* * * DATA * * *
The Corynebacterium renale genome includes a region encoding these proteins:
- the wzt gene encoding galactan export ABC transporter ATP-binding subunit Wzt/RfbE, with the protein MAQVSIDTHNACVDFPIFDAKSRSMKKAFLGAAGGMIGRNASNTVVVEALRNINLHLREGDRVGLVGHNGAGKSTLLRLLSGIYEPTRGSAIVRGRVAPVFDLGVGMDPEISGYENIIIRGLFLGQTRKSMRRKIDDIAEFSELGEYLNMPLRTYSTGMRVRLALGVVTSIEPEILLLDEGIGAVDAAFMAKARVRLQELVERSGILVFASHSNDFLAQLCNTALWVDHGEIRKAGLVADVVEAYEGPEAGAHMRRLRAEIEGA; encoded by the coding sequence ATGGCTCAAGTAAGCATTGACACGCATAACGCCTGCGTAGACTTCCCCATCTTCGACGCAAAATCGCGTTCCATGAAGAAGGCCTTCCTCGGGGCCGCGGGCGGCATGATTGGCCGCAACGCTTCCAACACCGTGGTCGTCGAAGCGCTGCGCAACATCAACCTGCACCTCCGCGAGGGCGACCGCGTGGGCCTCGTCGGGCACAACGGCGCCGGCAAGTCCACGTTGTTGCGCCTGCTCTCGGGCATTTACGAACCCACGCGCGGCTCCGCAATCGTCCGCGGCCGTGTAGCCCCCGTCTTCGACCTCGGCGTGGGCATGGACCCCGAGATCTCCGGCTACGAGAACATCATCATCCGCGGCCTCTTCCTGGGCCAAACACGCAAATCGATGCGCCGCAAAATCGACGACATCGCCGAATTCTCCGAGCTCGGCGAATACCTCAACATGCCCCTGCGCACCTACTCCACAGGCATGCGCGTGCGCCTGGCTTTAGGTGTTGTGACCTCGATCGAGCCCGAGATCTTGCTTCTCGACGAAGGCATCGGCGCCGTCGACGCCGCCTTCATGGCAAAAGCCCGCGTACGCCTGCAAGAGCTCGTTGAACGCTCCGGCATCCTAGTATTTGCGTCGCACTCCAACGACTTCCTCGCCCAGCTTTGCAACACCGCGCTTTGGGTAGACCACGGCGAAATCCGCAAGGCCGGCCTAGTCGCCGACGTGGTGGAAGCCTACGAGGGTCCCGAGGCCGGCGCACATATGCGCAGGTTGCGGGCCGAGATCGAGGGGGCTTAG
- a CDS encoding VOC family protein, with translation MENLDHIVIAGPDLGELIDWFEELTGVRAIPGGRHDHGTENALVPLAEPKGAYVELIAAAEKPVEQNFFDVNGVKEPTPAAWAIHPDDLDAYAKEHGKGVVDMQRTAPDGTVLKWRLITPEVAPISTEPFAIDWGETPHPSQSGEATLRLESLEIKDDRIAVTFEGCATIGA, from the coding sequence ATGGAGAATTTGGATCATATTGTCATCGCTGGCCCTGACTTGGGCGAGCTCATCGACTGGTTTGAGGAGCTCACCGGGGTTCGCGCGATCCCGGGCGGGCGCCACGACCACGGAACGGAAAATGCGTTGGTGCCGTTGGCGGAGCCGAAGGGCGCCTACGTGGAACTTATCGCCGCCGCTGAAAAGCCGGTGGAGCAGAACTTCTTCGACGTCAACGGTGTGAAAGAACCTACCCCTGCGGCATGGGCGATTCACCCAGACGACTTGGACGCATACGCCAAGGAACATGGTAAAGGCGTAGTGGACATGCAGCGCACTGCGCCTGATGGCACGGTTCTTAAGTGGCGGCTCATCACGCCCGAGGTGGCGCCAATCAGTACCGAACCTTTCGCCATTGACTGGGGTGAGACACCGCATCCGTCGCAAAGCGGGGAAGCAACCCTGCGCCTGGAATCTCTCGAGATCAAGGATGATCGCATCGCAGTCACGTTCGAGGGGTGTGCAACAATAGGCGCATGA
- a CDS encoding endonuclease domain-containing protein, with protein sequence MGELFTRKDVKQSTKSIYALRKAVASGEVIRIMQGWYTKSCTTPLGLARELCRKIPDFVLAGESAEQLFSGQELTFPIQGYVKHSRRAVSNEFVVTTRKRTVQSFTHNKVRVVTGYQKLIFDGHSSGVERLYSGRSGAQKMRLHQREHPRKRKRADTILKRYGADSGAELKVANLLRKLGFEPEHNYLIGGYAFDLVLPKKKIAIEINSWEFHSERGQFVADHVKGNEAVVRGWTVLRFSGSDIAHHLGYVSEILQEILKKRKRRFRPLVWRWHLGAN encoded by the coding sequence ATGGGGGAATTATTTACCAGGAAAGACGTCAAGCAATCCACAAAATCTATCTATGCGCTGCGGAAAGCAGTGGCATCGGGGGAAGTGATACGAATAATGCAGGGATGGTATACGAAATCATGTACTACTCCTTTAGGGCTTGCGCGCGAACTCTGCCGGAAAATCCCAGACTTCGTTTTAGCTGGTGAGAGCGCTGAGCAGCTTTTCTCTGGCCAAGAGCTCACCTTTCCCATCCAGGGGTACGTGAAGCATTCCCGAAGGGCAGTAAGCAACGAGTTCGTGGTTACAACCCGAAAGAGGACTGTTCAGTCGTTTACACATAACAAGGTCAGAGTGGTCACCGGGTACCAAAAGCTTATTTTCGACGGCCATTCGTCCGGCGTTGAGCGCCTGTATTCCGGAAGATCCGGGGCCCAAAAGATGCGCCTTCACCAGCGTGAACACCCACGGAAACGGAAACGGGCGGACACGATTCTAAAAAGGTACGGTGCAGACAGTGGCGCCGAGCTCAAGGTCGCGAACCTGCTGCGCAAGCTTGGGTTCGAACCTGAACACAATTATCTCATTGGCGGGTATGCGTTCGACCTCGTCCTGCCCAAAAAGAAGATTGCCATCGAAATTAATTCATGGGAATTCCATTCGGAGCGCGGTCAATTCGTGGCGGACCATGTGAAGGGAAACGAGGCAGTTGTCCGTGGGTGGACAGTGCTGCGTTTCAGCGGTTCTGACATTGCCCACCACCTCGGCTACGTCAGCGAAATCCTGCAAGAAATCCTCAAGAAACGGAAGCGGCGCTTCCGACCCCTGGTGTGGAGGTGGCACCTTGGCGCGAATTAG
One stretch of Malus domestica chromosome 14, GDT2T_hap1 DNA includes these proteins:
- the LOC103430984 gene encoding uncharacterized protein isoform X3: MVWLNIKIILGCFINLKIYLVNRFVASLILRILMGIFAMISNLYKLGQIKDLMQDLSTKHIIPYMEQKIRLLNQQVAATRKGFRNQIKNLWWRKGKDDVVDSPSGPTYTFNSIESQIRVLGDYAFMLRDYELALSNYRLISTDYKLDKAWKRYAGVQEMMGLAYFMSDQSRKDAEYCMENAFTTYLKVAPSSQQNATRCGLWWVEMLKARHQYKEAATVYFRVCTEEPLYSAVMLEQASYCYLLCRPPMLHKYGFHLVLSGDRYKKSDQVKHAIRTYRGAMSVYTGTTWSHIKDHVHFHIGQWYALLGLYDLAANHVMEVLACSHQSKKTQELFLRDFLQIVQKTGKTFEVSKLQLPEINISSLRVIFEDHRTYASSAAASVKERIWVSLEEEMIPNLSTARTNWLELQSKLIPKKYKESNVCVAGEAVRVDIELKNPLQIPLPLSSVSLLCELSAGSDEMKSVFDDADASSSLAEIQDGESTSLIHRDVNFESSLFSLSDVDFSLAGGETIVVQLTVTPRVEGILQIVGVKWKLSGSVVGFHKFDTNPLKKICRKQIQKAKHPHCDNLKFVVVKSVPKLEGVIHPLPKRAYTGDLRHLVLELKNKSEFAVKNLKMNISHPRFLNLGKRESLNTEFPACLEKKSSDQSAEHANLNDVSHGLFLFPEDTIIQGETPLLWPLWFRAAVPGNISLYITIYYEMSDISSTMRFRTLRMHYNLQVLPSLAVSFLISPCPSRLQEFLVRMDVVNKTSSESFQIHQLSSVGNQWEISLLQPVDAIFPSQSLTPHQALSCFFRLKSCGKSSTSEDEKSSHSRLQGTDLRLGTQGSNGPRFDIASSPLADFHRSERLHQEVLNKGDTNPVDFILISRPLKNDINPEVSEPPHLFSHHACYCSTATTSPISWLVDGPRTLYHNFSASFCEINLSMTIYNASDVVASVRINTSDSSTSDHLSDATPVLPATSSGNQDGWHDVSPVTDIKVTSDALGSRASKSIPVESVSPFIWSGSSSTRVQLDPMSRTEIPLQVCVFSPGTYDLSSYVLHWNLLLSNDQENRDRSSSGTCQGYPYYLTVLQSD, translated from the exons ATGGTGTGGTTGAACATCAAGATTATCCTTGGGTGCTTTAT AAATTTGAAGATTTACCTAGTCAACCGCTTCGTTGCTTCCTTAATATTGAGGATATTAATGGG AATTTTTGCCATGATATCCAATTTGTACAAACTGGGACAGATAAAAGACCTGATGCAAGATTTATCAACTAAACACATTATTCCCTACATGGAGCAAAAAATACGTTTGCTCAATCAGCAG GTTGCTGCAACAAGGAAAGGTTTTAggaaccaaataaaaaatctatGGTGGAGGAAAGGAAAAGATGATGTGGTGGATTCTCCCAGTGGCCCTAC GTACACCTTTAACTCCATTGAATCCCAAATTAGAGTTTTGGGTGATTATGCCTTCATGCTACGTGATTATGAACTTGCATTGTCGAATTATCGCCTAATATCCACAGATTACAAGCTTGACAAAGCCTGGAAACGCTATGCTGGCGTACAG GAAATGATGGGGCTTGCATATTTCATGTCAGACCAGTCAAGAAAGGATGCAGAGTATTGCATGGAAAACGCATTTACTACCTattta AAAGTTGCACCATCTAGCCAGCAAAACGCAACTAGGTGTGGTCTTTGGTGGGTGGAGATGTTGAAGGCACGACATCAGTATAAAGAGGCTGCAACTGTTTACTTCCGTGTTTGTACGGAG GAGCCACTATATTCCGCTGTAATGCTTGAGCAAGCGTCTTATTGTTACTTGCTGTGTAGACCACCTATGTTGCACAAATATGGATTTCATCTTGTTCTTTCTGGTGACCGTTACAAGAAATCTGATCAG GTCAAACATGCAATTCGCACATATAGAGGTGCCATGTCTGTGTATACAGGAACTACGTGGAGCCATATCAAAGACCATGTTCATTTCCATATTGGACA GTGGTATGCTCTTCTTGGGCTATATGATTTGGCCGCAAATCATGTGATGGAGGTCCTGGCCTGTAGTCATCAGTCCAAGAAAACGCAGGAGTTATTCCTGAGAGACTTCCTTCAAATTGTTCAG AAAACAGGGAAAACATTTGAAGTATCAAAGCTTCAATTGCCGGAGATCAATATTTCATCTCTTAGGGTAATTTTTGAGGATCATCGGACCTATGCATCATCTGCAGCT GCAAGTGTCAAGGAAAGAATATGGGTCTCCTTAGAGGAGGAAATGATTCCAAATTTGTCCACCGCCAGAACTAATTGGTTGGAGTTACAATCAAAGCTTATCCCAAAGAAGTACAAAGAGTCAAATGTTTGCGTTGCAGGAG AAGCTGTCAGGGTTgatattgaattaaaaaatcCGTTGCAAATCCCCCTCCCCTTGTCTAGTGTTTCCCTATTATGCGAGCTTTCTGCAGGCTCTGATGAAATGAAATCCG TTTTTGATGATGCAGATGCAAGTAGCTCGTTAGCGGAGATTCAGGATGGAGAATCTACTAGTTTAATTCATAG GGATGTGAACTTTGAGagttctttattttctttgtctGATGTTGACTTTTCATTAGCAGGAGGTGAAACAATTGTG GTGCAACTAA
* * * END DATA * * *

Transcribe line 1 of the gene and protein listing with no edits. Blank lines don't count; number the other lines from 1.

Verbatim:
The Corynebacterium renale genome includes a region encoding these proteins: